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Fluoride

7. What are the risks posed by fluorides?

  • 7.1 What are the risks to humans?
  • 7.2 What are the risks to the environment?

7.1 What are the risks to humans?

The source document for this Digest states:

Fluoride has both positive and negative effects on human health, but there is a narrow range between intakes that are associated with these effects. Exposure to all sources of fluoride, including drinking-water and foodstuffs, is important.

There is little information to characterize the dose–r esponse relationships for the different adverse effects. In particular, there are few data on total exposure, particularly with respect to intake and fluoride absorption.

The most serious effect is the skeletal accumulation of fluoride from long-term excessive exposure to fluoride and its effect on non-neoplastic bone disease — specifically, skeletal fluorosis and bone fractures. There is clear evidence from India and China that skeletal fluorosis and an increased risk of bone fractures occur at total intakes of 14 mg fluoride/day and evidence suggestive of an increased risk of bone effects at total intakes above about 6 mg fluoride/day.

Source & ©: IPCS "Environmental Health Criteria for Fluorides", (EHC 227), 
Summary of the Report, Chapter 1.9: Evaluation of human health risks and effects on the environment 

For more information, see the full IPCS document,

Chapter 10.1: Evaluation of human health risks 

7.2 What are the risks to the environment?

The source document for this Digest states:

In the freshwater environment, natural fluoride concentrations are usually lower than those expected to cause toxicity in aquatic organisms. However, aquatic organisms might be adversely affected in the vicinity of anthropogenic discharges. Fluoride toxicity is dependent on water hardness.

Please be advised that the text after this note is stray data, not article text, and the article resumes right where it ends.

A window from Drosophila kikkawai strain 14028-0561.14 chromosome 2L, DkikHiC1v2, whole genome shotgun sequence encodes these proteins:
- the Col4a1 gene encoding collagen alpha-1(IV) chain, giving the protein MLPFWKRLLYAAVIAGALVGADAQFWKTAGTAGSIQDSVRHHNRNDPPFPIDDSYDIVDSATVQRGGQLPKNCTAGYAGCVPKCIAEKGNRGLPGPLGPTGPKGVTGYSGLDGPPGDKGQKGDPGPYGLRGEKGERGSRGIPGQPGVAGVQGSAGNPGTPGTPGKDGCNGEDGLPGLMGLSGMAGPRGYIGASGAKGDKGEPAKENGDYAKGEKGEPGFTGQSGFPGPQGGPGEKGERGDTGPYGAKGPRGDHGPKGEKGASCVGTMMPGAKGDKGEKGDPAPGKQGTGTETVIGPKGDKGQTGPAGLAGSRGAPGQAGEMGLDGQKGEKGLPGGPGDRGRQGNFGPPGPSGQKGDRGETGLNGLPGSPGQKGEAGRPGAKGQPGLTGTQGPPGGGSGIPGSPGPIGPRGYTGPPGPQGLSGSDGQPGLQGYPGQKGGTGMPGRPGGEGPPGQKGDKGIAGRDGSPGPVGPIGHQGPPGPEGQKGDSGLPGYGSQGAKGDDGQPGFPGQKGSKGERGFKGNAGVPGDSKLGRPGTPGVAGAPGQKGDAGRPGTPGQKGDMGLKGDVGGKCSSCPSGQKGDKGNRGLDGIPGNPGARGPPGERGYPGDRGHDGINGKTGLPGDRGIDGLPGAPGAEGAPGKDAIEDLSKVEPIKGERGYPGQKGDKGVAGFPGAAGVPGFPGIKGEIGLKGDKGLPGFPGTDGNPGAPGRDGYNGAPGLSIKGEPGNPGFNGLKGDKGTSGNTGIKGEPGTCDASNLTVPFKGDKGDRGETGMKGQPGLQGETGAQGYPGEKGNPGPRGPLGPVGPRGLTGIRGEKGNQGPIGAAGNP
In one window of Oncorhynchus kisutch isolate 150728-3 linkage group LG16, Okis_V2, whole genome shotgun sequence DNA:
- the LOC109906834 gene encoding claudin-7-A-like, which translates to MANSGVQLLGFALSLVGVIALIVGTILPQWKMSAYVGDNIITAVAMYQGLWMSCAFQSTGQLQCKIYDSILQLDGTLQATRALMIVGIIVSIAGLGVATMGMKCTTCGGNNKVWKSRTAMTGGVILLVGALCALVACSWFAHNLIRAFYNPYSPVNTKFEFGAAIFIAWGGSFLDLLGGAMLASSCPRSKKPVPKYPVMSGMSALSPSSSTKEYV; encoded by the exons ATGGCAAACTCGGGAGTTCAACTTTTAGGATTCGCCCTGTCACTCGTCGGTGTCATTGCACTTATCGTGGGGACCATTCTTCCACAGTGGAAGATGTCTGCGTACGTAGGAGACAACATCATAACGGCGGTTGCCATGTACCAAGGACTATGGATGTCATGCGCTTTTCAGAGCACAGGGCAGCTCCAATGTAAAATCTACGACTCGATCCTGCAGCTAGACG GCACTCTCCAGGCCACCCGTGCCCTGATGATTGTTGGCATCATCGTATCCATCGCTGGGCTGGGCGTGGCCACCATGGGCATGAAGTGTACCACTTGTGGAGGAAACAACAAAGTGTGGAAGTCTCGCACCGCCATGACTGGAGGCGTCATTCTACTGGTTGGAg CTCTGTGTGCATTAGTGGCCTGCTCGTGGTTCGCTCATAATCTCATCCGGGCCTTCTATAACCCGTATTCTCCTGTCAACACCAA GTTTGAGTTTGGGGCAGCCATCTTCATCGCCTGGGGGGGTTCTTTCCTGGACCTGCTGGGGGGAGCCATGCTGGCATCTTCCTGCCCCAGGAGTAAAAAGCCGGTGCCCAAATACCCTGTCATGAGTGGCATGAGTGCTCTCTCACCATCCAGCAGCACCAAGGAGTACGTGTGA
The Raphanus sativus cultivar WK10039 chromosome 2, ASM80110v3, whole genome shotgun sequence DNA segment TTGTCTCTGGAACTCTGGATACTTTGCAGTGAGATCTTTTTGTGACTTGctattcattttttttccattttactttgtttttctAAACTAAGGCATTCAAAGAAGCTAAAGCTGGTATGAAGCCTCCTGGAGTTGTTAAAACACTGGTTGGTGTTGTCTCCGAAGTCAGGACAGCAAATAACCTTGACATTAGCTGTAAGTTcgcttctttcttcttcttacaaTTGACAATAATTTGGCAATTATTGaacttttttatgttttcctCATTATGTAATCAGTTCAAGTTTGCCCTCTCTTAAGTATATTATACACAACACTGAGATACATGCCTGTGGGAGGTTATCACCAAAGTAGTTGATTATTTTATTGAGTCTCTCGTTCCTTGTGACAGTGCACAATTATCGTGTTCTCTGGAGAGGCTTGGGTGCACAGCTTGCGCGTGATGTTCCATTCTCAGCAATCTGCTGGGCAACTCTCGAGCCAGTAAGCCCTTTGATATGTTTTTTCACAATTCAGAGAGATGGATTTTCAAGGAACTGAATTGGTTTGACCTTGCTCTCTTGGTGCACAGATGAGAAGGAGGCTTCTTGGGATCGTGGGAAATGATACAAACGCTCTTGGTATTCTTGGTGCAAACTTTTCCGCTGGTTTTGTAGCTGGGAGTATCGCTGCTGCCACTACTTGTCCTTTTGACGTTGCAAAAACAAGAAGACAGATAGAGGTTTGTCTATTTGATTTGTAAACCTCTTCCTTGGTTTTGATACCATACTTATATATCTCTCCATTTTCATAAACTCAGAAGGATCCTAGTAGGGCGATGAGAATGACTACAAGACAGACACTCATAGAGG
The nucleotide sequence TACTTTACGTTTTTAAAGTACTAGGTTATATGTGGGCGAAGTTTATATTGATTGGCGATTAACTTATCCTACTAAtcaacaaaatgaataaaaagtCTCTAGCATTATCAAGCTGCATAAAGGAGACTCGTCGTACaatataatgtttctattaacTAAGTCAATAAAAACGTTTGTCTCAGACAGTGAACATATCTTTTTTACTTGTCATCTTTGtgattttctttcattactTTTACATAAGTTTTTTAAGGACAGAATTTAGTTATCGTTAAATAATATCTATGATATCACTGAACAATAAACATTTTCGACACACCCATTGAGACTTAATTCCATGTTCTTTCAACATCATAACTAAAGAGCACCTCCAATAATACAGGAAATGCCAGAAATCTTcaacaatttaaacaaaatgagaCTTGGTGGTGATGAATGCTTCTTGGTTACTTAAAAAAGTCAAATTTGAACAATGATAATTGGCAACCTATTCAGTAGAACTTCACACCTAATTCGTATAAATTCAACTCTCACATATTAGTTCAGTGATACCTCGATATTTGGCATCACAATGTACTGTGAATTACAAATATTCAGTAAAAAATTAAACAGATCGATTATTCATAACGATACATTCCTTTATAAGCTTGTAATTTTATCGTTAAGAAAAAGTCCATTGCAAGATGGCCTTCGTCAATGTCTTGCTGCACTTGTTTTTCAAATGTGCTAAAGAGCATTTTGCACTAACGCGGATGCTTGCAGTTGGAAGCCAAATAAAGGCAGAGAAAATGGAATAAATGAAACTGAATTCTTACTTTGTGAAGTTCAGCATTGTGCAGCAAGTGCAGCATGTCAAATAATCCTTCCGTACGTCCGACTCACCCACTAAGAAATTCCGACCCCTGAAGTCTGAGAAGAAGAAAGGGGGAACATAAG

Sensitive plant species growing near anthropogenic sources of fluoride are at risk. The release of fluoride from anthropogenic sources is associated with damage to local terrestrial plant communities, but it is often difficult to attribute these effects to fluoride alone, due to the presence of other atmospheric pollutants. Fluoride is generally strongly adsorbed by soils. Consequently, plant uptake via this pathway is relatively low, and leaching of fluoride through soil is minimal.

Concentrations of fluoride in vegetation in the vicinity of fluoride emission sources, such as aluminium smelters, can be higher than the lowest dietary effect concentration reported for mammals in laboratory experiments. Fluorosis in domesticated animals has been reported. There are still some areas reporting fluorosis incidents in livestock due to uptake of fluoride-rich mineral supplements and drinking-water. Furthermore, there is a potential risk from fluoride-contaminated pasture and soil ingestion due to the long-term use of phosphate fertilizers containing fluoride as an impurity. Fluoride-induced effects, such as lameness and tooth damage, have also been reported in wild mammals close to anthropogenic sources

Source & ©: IPCS "Environmental Health Criteria for Fluorides", (EHC 227), 
Summary of the Report, Chapter 1.9: Evaluation of human health risks and effects on the environment 

For more information, see the full IPCS document,

Chapter 10.2: Evaluation of effects on the environment 


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